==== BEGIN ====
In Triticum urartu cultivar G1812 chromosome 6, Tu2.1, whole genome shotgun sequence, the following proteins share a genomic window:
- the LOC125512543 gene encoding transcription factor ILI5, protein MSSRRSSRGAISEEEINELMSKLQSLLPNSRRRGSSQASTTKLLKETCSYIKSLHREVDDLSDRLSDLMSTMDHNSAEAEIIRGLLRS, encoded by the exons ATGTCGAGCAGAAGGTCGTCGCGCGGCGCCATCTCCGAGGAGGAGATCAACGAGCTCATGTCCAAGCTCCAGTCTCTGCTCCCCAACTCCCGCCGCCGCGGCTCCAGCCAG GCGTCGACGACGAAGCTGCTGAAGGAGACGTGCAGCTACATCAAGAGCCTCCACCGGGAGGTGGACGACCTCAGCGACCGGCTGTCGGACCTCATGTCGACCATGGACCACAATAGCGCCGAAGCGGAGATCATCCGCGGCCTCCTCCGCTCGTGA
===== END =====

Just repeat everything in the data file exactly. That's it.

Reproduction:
In Triticum urartu cultivar G1812 chromosome 6, Tu2.1, whole genome shotgun sequence, the following proteins share a genomic window:
- the LOC125512543 gene encoding transcription factor ILI5, protein MSSRRSSRGAISEEEINELMSKLQSLLPNSRRRGSSQASTTKLLKETCSYIKSLHREVDDLSDRLSDLMSTMDHNSAEAEIIRGLLRS, encoded by the exons ATGTCGAGCAGAAGGTCGTCGCGCGGCGCCATCTCCGAGGAGGAGATCAACGAGCTCATGTCCAAGCTCCAGTCTCTGCTCCCCAACTCCCGCCGCCGCGGCTCCAGCCAG GCGTCGACGACGAAGCTGCTGAAGGAGACGTGCAGCTACATCAAGAGCCTCCACCGGGAGGTGGACGACCTCAGCGACCGGCTGTCGGACCTCATGTCGACCATGGACCACAATAGCGCCGAAGCGGAGATCATCCGCGGCCTCCTCCGCTCGTGA